Allspice: A Super Healthy Spice!
By Krista DeKuyper | November 1, 2017 |
Welcome to this 7th edition of our “Healthy Spices” series. Today we are going to look at allspice, a spice that originates from Central and South America and tastes a little like cinnamon, nutmeg and cloves all combined.
Similar to the other spices we’ve discussed, allspice is very healthy for us and also has numerous medicinal properties such as being an anti-inflammatory, digestion aid and immunity booster. According to recently published studies it also has anti-tumor and anti-cancer properties!
What is Allspice?
Allspice is the dried berries of an evergreen tree called Pimenta dioica, a member of the pimento family. Berries are picked before they are ripe and are sun-dried, at which point they can be ground up or used as a source for essential oils.
Allspice is also called “Jamaican allspice”, “Jamaican pepper” or “pimento”. It is widely used all over the world, but is especially popular in the Caribbean. (As an interesting side note, allspice is referred to as pimento because it was originally mistaken for black pepper).
Jamaica is the biggest exporter of allspice worldwide, and this spice is also a key ingredient in Jamaica’s famous beef patties and “jerked” seasoning that is used for pork and other dishes.
Historical Use of Allspice
The earliest recorded use of allspice is reportedly by the ancient Mayans and other South American natives, who used it as an embalming preservative as well as a flavouring ingredient when making chocolate.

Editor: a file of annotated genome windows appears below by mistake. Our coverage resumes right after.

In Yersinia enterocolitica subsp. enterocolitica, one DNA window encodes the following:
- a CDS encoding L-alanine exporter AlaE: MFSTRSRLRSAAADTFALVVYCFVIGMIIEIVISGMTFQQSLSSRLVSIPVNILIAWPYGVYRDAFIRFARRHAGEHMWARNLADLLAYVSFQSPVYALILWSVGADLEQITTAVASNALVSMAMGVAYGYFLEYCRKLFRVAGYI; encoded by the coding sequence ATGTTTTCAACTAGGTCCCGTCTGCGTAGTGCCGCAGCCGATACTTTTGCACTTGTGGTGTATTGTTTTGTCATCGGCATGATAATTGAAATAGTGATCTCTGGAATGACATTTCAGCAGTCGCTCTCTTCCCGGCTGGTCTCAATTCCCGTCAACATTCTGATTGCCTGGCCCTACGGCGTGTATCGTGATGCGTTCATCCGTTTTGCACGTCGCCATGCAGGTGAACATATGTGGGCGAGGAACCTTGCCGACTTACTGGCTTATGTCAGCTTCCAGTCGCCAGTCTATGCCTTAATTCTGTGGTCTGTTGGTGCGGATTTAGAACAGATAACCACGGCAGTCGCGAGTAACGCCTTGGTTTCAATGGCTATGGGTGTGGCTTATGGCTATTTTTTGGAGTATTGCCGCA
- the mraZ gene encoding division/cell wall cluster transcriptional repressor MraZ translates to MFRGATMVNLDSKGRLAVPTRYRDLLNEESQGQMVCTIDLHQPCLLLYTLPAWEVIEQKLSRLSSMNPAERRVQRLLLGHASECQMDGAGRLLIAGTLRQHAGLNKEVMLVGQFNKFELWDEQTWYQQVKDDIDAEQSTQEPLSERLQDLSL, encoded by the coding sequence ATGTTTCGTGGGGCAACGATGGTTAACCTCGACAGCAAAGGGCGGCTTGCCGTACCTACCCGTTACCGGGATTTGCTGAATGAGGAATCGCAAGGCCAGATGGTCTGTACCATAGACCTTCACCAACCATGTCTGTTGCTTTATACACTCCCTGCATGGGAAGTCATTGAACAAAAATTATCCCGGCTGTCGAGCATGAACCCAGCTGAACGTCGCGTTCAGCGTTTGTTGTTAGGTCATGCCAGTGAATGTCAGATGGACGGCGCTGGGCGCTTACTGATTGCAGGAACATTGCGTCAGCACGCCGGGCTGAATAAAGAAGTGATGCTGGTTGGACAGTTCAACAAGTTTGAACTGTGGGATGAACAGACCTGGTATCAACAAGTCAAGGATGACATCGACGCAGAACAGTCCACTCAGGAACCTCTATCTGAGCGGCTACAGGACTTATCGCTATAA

Arawak natives (the original Jamaican inhabitants) often cured and preserved meat using allspice, with the end product being called “boucan”. European traders who cured meat in the same way became known as boucaniers, which eventually morphed into “buccaneers” (we will assume the pirates who habituated those waters liked their boucan)!
Christopher Columbus discovered allspice while on the island of Jamaica during his second voyage to the West Indies and took some back to Europe with him. There were several attempts to transplant allspice in various eastern growing regions, but this met with little success.
Eventually allspice was shipped back to England on a regular basis in the 1700s. However, allspice never caught on in Europe to the same degree that pepper, cinnamon or some other spices did. It was popular in England, however, where it was often referred to as “English Spice”.
Jamaica is the main exporter of allspice today, although several other countries such as Honduras and Guatemala also export it for sale (some consider the Jamaican allspice to be superior in quality compared to that grown by other countries).
Nutritional Properties of Allspice
Allspice contains high amounts of vitamin C along with significant amounts of vitamin A, niacin, thiamin and vitamin B6.
Allspice is also packed with large amounts of many essential minerals. It has very high amounts of manganese, as well as significant levels of potassium, phosphorus, magnesium, iron, copper and calcium.
For full detailed nutritional information please see the NutritionValue.org website.
Medicinal Properties of Allspice
The following are just some of the medicinal properties and health benefits of allspice:
Anesthetic and Antiseptic Properties